An applicant or employee who believes that he or she has been subjected to discrimination on the basis of having HIV or AIDS may file a charge with the nearest Equal Employment Opportunity Commission office. The charge must be filed within 180 days of when the discrimination occurred. The EEOC will investigate the charge and either act (on its own or through a referral of the charge to the appropriate government agency) to correct the problem or give the employee a “right to sue” letter. The right to sue letter permits the employee to sue the employer directly. The employee may be entitled to the job or promotion he or she was denied, a reasonable accommodation that was denied, back pay, benefits, or other damages.
For more information about the ADA's employment requirements,
or to file a charge of discrimination, please call the EEOC at
800-669-4000 (Voice) or 800-669-6820 (TTY),
or visit www.eeoc.gov/employees/charge.cfm.
What is a public accommodation?
A public accommodation is a private entity that owns, operates, leases, or leases to a place of public accommodation. Places of public accommodation include a wide range of entities, such as restaurants, hotels, theaters, doctor’s offices, dentist’s offices, hospitals, retail stores, health clubs, museums, libraries, private schools, and day care centers.
Entities that meet the legal definition of a private club and those that qualify for an exemption for religious entities are not considered places of public accommodation.
What constitutes discrimination?
Discrimination is the failure to give a person with a disability the equal opportunity to use or enjoy the public accommodation’s goods, services, or facilities. Examples of ADA violations would include:
- A dentist who categorically refused to treat all persons with HIV or AIDS.
- A moving company that refused to move the belongings of a person who had AIDS, or that refused to move the belongings of a person whose neighbor had AIDS.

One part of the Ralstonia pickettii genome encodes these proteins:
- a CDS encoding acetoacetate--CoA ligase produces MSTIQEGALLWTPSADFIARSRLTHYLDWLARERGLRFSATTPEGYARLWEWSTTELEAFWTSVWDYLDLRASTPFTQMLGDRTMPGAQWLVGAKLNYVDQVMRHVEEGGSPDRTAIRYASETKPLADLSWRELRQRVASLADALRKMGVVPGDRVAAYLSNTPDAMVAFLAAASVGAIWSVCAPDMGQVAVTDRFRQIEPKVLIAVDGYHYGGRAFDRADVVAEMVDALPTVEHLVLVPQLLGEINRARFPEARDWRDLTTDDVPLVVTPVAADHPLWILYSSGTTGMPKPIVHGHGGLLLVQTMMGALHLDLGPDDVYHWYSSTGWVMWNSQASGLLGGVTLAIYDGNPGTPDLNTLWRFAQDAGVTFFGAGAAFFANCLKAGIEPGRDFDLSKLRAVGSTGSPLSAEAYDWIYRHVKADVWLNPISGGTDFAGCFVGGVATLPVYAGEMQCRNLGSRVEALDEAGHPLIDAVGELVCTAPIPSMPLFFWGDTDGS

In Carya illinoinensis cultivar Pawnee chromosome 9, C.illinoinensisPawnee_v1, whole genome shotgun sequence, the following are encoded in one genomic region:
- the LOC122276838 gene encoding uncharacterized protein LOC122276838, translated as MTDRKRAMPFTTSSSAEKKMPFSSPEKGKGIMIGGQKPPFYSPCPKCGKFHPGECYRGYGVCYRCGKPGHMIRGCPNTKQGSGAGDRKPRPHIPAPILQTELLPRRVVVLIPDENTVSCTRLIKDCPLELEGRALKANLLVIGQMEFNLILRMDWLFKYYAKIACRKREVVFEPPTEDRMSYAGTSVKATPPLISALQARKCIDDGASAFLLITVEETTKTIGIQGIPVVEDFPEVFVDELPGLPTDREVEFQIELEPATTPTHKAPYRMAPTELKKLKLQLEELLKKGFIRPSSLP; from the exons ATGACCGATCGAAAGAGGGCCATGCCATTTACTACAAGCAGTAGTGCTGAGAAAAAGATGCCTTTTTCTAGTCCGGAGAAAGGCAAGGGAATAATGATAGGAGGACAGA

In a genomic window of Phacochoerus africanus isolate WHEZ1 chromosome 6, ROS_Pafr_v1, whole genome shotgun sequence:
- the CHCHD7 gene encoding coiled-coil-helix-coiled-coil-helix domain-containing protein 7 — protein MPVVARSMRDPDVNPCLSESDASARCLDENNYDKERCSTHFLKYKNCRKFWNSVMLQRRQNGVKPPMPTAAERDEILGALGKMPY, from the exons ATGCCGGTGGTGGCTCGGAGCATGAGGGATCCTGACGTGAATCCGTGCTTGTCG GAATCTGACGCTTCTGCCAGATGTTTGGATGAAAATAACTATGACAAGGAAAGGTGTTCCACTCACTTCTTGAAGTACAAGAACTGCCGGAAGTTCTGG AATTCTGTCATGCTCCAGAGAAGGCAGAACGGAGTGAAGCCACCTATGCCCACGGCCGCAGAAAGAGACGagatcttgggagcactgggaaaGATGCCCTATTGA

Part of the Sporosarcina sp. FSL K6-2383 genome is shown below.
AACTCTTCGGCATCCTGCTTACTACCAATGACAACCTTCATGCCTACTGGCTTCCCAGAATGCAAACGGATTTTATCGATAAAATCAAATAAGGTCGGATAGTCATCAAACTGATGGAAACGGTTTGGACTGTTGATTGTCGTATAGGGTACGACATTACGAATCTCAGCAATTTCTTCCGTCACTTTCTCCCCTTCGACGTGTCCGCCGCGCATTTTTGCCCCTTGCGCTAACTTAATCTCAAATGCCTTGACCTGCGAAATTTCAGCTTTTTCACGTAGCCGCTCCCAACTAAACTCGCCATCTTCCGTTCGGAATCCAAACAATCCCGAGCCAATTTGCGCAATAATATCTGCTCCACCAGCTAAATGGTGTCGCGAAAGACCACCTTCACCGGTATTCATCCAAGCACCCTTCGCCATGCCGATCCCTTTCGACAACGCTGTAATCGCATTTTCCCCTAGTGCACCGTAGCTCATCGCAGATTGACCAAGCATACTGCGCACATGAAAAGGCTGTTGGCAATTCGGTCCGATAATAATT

- A health club that charged extra fees to persons who had HIV, or that prohibited members with HIV from using the steam room or sauna, or that limited the hours during which members with HIV could use the club’s facilities.
- A day care center that categorically refused admission to children with HIV or the children of mothers with HIV.
- A funeral home that refused to provide funeral services for a person who died from AIDS-related complications.
- A building owner who refused to lease space to a not-for-profit organization that provided services to persons with HIV or AIDS.
- A cosmetology school that refused to enroll a student once they learned that she had HIV.
- An overnight summer camp where children sleep in group cabins that requires a camper with HIV to sleep in the camp infirmary.
The ADA also requires public accommodations to take steps to ensure that persons with disabilities have equal access to their goods and services. For example, the ADA requires public accommodations to make reasonable changes in their policies, practices, and procedures; to provide communication aids and services; and to remove physical barriers to access when it is readily achievable to do so.
What types of changes in policies, practices, or procedures would a public accommodation have to make to ensure equal access to persons with HIV or AIDS?
Even though a public accommodation may not intend to discriminate against persons with HIV or AIDS, its customary way of doing business may unintentionally exclude persons with HIV or AIDS or provide them with lesser services. If reasonable modifications in the business policies, practices, or procedures would rectify the problem, the public accommodation would be required to make those changes unless doing so would fundamentally alter the nature of the goods, services, or facilities at issue. For example:
- A hotel does not allow pets. It would be a reasonable modification of the hotel’s policy to allow a person who has lost his vision from cytomegalovirus retinitis, an AIDS-related illness, to have his service animal stay with him in the hotel.